Sustainability - learning ecological gardeningPage 2/4: Topic introduction
By helping the children to act in a responsible way towards the resources in the world you support them in developing sound, long-lasting and sustainable habits and behavior, and help them develop an understanding of the world and an incentive to respect nature.
Everything is interconnected
Try to think about the long history of nature around us.
Plants and animals have been here for thousands (millions) of years before humans began to make their influence. All those species that live today have survived because they have adapted to the changing environment and by finding their specific place in nature. All living things are interrelated and connected. Some plants can only get pollinated if there are insects around. Some plants can only grow in a specific environment of other plants, for example in the shadow of a tree. Some plants need lots of water, while others, like a cactus, can survive with an absolute minimum of water. Creepers need trees to grow on and some orchids need fungus to grow.
Biodiversity creates life
An important factor to all life is biodiversity, which means that there is a great number of plants and animals in the same area. Conventional modern farming is mainly based on monocultures with great areas of only one type of crop. This results in a low grade of biodiversity in the area and a great loss of plants species, insects and animals and an overall loss of natural balance and interconnectedness.
Nature is cyclical
The balance in nature is cyclical.
For example, a plant is growing from a sprout of seed, nurtured by water, sunlight and minerals from the soil in which it grows. After having produced and spread its own seeds, the plant can die and be decomposed by microbes and insects and eventually it becomes nutrition for the next sprouts of seeds. This cycle has been going on since the beginning of life on earth.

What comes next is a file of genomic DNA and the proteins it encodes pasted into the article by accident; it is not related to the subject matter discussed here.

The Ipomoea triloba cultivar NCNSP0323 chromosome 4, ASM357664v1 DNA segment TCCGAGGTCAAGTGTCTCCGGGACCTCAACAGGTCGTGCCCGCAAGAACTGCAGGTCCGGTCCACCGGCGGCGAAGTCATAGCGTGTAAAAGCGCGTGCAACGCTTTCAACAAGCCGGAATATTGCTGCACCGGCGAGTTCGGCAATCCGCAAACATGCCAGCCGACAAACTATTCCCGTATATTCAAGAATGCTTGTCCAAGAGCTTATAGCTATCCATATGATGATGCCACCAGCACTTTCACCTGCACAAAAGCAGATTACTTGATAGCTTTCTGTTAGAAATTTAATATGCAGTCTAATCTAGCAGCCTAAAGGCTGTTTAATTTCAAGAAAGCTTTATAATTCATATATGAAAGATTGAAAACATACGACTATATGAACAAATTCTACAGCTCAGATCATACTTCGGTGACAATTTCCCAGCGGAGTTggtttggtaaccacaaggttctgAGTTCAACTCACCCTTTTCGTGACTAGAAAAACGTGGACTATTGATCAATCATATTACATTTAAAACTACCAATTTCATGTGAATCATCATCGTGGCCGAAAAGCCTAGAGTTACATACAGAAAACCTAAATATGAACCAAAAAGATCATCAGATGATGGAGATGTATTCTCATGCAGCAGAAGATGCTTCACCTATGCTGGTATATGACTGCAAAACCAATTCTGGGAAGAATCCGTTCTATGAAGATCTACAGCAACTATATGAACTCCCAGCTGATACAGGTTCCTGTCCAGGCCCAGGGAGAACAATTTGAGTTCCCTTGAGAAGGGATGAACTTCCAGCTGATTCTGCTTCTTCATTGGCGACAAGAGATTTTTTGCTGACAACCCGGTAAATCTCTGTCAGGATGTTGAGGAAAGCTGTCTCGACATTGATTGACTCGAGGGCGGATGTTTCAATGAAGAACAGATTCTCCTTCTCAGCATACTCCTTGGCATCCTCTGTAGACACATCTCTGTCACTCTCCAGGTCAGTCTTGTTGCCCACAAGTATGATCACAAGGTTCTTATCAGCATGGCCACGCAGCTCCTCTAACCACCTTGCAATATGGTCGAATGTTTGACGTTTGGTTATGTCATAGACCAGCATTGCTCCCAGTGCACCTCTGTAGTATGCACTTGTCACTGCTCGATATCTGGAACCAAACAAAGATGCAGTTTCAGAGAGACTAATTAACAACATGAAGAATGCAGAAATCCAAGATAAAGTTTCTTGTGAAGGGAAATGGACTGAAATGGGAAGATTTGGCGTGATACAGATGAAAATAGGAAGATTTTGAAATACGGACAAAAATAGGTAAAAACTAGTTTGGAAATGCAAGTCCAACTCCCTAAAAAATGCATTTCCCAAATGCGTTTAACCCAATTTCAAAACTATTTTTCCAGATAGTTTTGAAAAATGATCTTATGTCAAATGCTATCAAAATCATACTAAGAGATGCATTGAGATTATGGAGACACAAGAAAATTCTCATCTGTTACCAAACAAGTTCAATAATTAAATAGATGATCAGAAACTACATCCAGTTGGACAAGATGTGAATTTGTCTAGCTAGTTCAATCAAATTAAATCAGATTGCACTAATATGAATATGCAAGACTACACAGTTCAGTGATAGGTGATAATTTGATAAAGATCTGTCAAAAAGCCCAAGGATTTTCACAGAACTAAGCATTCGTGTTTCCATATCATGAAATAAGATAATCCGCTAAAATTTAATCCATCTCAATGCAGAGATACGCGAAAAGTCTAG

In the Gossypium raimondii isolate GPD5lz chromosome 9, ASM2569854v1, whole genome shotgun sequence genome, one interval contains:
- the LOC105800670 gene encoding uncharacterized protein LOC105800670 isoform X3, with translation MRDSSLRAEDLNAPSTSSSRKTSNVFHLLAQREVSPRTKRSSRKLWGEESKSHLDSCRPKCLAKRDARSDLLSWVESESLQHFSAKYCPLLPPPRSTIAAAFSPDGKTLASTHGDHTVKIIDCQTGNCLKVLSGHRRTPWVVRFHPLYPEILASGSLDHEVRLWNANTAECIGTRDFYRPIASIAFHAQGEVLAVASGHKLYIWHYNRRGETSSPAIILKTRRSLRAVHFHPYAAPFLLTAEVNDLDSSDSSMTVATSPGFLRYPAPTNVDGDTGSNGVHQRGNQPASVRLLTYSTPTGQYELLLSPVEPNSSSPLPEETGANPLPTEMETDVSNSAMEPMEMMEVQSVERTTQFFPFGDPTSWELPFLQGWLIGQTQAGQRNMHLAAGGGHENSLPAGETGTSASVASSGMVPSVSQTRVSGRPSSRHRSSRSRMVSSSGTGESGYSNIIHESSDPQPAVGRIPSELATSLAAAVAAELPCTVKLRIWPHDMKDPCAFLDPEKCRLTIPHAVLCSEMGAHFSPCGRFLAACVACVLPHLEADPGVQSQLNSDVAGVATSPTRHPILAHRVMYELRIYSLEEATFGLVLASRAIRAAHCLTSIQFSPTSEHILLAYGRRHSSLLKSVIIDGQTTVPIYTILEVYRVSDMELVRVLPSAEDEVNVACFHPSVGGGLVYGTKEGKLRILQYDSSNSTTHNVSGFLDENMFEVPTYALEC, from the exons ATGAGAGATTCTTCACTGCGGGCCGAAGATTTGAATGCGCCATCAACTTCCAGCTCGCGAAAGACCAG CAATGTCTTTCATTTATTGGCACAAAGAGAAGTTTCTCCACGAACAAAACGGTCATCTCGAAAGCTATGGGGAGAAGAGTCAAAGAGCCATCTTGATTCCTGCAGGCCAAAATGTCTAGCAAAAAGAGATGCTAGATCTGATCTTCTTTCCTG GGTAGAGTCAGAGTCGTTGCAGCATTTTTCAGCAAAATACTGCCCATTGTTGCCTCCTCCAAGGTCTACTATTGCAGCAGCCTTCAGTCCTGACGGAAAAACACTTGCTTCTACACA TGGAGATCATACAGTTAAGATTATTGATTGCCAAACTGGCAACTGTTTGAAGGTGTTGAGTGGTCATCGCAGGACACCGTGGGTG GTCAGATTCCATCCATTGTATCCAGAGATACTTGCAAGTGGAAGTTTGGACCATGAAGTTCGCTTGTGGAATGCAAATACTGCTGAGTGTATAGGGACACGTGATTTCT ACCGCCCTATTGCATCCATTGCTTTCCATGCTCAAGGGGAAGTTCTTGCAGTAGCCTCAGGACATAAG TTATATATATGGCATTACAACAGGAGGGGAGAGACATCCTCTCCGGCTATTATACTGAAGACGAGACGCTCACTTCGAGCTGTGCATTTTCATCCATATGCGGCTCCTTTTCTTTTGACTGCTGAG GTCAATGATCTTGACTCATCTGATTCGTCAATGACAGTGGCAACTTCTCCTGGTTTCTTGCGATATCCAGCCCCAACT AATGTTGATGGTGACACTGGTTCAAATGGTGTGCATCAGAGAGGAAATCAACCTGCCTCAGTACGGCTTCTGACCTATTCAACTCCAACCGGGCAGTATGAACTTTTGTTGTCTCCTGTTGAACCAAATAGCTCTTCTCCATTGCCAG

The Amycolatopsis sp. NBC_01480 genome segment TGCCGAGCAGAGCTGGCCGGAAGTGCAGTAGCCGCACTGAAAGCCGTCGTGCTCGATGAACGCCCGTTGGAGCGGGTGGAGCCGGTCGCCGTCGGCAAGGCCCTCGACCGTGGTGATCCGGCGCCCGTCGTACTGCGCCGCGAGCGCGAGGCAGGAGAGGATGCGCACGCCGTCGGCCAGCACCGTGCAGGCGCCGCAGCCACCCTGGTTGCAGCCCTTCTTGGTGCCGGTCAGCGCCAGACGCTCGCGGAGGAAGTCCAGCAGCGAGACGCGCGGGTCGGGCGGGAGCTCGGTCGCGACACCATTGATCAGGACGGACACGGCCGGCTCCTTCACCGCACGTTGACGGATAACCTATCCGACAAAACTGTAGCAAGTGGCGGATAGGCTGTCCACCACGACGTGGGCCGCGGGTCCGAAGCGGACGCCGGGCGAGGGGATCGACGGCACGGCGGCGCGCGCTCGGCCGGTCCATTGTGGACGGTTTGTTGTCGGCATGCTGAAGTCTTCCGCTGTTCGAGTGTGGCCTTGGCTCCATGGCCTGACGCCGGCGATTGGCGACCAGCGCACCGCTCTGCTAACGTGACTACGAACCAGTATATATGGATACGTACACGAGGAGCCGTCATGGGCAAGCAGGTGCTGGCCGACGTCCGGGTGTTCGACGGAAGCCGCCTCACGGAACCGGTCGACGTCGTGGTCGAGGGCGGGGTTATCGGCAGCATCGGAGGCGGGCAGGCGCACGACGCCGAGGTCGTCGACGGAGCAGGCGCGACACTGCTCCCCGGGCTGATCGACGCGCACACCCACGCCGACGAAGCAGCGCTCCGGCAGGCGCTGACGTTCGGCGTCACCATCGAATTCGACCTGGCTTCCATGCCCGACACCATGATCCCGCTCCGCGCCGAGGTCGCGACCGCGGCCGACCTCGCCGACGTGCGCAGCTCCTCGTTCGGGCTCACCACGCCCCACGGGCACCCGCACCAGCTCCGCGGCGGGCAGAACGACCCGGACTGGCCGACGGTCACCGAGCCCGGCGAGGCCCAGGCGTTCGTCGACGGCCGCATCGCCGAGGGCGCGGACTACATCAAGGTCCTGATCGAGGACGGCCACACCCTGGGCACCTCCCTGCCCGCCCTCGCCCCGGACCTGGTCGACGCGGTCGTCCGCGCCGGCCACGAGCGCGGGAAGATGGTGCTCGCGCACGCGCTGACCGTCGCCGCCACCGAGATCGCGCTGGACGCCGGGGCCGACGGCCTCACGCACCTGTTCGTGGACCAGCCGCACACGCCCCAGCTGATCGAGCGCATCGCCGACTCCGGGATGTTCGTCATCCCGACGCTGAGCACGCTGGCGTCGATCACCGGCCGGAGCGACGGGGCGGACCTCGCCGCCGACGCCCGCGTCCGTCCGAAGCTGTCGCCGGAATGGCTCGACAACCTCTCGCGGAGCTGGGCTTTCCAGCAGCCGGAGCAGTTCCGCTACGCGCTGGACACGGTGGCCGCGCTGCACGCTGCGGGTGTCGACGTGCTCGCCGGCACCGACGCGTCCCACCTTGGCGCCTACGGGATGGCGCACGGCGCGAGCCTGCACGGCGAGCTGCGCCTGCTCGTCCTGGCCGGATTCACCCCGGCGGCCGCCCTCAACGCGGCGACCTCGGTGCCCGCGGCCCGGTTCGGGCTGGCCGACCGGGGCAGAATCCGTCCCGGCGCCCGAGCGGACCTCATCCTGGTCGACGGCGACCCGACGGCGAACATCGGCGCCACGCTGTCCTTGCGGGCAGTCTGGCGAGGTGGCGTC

Another important cycle is the changing seasons. With some variations, the seasons follow each other year after year.
The above mentioned points about interconnectedness, biodiversity and cycles of nature has been true for millions of years, and is still true.
But something dramatically is happening. Since men started to cultivate the lands, more and more forests are being destroyed in order to clear large areas for agriculture, but at the same time natural habitats of thousands of both animal and plant species are being destroyed. More and more land is being turned into monocultures, and inorganic fertilizer has made the growth of some crops more efficient but is also polluting the soil and the underground water reserves.
One of the major changes in nature, gardening and farming in the past 50-100 years is the massive use of inorganic fertilizers and pesticides. Inorganic fertilizers are used instead of the natural fertilizers that plants and animals produce. It is very potent and effective, but it is disturbing the natural balance. Pesticides are used to eliminate unwanted plants and insects, but are destroying the biodiversity and poisoning the food and the soil.
Both artificial fertilizers and pesticides are produced and transported using a great amount of fossil fuels, which poison the planet and increase dangerous climate changes.